Bullion is one of the basics when it comes to jewellery making. So if you’re just starting out, you’ll need to become familiar with the ins and outs, such as the different types of bullion, how to buy bullion and understanding which are key for your upcoming projects. Once you’ve finished reading our bullion buying guide, you should be feeling confident enough to invest in some of your own. Starting simple, find out what bullion actually is and more below.
What is bullion?
First things first, what is bullion? In its simplest form, any type of precious metal can be defined as bullion. And as standard, most bullion is recognised as being at least 99.5% pure. In a bar form, it is also often used as legal tender, frequently held as reserves by banks or investors. However in terms of jewellery, there are many different types of bullion that can be used in your designs, which we’ll delve into for you.
Key types of bullion in jewellery making
Arguably one of the most used types of bullion within the jewellery making sphere, wire is considered a key from of bullion. An essential component of any jeweller’s kit, wire can be found in a number of different alloys, shapes and dimensions. Find out more about the basics of jewellery making wire for a deeper dive into this particular form of bullion.
Next up in our bullion buying guide, we’ll talk you through sheet metal. A versatile product, sheet metal can be used in a number of different ways. It can be cut down to your exact requirements, bent to form rings and bangles or textured to create unique pendants and charms. For more on how to use sheet metal in your designs, read our blog on how to work with sheet metal.
Solder is also considered one of the most essential types of bullion within jewellery making. Most projects require some form of solder to ensure it is completed to the best standard. Much like the above, there are a range of different kinds of solder to choose from. So if you’re wondering which solder wire to use or which soldering paste is best, a key piece of advice is to match the alloy to your design as closely as possible. And for more information on getting to grips with the technique, check out our soldering tutorial round up for beginners.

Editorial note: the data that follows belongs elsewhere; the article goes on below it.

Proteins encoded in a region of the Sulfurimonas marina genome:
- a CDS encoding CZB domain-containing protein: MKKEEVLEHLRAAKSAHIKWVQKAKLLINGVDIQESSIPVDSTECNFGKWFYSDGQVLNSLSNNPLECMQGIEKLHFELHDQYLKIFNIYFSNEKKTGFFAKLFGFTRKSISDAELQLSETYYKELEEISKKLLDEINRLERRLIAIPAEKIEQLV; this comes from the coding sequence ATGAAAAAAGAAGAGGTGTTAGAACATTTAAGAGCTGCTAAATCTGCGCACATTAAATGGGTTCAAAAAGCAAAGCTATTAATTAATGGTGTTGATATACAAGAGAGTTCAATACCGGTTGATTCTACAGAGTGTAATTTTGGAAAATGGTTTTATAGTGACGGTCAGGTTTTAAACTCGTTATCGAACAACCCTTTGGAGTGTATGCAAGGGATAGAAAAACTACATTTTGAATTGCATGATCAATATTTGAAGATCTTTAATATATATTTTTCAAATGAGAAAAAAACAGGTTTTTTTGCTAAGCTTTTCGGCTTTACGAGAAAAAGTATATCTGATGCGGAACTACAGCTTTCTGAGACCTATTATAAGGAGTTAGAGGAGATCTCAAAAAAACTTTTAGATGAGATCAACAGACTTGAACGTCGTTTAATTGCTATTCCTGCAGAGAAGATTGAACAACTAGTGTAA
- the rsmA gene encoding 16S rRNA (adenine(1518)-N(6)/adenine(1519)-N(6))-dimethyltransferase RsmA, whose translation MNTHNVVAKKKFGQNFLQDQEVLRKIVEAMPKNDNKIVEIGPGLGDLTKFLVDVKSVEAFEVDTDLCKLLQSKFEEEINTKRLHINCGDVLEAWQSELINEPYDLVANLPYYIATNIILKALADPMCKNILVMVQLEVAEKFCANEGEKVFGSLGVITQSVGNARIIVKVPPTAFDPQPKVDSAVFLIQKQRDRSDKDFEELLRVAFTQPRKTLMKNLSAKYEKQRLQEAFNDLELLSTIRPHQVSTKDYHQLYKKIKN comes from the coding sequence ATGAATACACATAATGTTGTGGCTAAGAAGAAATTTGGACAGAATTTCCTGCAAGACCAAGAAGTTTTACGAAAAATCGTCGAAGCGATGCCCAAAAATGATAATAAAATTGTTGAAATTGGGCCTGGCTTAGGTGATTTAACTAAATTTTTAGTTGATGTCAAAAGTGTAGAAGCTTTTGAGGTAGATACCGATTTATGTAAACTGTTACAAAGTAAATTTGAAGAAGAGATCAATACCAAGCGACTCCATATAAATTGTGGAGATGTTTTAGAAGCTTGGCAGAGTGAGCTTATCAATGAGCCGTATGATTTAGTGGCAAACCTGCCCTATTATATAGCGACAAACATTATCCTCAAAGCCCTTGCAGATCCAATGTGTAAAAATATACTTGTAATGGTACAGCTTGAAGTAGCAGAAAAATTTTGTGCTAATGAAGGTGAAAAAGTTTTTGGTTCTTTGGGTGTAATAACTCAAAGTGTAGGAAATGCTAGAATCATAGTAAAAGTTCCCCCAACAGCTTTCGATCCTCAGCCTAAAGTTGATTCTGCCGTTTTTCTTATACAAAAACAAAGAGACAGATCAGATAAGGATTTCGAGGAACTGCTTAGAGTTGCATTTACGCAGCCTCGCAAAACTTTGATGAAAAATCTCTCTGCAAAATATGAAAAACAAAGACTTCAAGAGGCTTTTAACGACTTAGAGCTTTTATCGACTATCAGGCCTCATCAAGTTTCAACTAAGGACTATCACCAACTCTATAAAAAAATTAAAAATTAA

4. Grain & Casting Pieces
Although grain and casting pieces might be something used more by jewellers at an advanced level, it is still worth learning about as a form of bullion. Its primary use is for casting jewellery with moulds or by using the lost wax carving technique. If you’d like to learn more about this, refer to our what is the lost wax casting process blog.
And finally in our bullion buying guide, we have gold and silver bars. Considered as more of an investment piece rather than a product used in jewellery making, they’re still worth mentioning down to the fact that they’re often regarded the traditional form of bullion. In addition to this, gold and silver bars are frequently used as wedding or wedding anniversary gifts, so if you’re wondering where to get them from, try our range at Cooksongold.
How to buy bullion
So now you know the key different types of bullion, next up is purchasing. If you’re new to jewellery making, you might be wondering how to buy bullion. The first step is identifying which kind of bullion you think you’ll need for your projects. If you want to try your hand at making a ring, you’ll most likely need some sheet metal and solder. Looking to create your own stone settings? Pick up a range of different kinds of wire and solder so you’re all set to design exactly what you want.
Whatever kinds of jewellery aspirations you have, find all the bullion you need in one easy, accessible place at Cooksongold. Or for more jewellery making guides to boost your knowledge, check out our Beginners’ Guides while you’re here.